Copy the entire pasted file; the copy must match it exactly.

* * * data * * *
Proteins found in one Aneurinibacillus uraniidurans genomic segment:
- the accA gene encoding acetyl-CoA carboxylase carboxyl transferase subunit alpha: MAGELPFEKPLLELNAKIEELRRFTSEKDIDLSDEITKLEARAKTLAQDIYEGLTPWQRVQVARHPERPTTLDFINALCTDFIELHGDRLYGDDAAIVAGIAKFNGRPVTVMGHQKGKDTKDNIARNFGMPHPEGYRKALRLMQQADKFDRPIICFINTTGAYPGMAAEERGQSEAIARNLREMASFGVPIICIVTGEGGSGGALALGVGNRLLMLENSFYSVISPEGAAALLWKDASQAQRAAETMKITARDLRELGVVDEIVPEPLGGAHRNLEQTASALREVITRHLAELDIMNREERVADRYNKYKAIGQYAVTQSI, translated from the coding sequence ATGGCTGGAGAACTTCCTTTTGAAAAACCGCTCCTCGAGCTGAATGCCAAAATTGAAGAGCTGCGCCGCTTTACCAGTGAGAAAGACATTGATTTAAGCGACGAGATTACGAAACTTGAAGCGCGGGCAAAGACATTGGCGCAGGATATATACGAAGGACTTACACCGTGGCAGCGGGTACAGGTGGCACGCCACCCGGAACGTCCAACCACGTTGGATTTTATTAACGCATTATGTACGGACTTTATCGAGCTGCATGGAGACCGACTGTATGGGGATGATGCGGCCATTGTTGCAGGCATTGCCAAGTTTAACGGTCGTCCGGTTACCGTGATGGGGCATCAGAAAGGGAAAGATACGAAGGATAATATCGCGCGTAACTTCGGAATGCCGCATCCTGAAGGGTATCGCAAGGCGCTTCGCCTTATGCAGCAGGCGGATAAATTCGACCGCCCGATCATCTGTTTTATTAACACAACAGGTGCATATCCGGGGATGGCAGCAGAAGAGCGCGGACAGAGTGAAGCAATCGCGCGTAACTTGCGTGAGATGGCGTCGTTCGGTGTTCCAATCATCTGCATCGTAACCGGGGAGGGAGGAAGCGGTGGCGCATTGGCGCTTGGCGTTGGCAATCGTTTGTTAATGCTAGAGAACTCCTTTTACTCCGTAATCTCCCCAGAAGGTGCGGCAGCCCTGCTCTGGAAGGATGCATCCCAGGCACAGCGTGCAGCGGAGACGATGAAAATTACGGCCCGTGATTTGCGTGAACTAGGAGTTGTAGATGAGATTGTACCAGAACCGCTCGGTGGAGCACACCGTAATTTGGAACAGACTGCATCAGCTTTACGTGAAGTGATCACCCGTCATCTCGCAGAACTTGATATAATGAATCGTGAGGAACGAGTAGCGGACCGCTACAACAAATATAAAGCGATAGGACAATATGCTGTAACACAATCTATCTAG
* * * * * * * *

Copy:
Proteins found in one Aneurinibacillus uraniidurans genomic segment:
- the accA gene encoding acetyl-CoA carboxylase carboxyl transferase subunit alpha: MAGELPFEKPLLELNAKIEELRRFTSEKDIDLSDEITKLEARAKTLAQDIYEGLTPWQRVQVARHPERPTTLDFINALCTDFIELHGDRLYGDDAAIVAGIAKFNGRPVTVMGHQKGKDTKDNIARNFGMPHPEGYRKALRLMQQADKFDRPIICFINTTGAYPGMAAEERGQSEAIARNLREMASFGVPIICIVTGEGGSGGALALGVGNRLLMLENSFYSVISPEGAAALLWKDASQAQRAAETMKITARDLRELGVVDEIVPEPLGGAHRNLEQTASALREVITRHLAELDIMNREERVADRYNKYKAIGQYAVTQSI, translated from the coding sequence ATGGCTGGAGAACTTCCTTTTGAAAAACCGCTCCTCGAGCTGAATGCCAAAATTGAAGAGCTGCGCCGCTTTACCAGTGAGAAAGACATTGATTTAAGCGACGAGATTACGAAACTTGAAGCGCGGGCAAAGACATTGGCGCAGGATATATACGAAGGACTTACACCGTGGCAGCGGGTACAGGTGGCACGCCACCCGGAACGTCCAACCACGTTGGATTTTATTAACGCATTATGTACGGACTTTATCGAGCTGCATGGAGACCGACTGTATGGGGATGATGCGGCCATTGTTGCAGGCATTGCCAAGTTTAACGGTCGTCCGGTTACCGTGATGGGGCATCAGAAAGGGAAAGATACGAAGGATAATATCGCGCGTAACTTCGGAATGCCGCATCCTGAAGGGTATCGCAAGGCGCTTCGCCTTATGCAGCAGGCGGATAAATTCGACCGCCCGATCATCTGTTTTATTAACACAACAGGTGCATATCCGGGGATGGCAGCAGAAGAGCGCGGACAGAGTGAAGCAATCGCGCGTAACTTGCGTGAGATGGCGTCGTTCGGTGTTCCAATCATCTGCATCGTAACCGGGGAGGGAGGAAGCGGTGGCGCATTGGCGCTTGGCGTTGGCAATCGTTTGTTAATGCTAGAGAACTCCTTTTACTCCGTAATCTCCCCAGAAGGTGCGGCAGCCCTGCTCTGGAAGGATGCATCCCAGGCACAGCGTGCAGCGGAGACGATGAAAATTACGGCCCGTGATTTGCGTGAACTAGGAGTTGTAGATGAGATTGTACCAGAACCGCTCGGTGGAGCACACCGTAATTTGGAACAGACTGCATCAGCTTTACGTGAAGTGATCACCCGTCATCTCGCAGAACTTGATATAATGAATCGTGAGGAACGAGTAGCGGACCGCTACAACAAATATAAAGCGATAGGACAATATGCTGTAACACAATCTATCTAG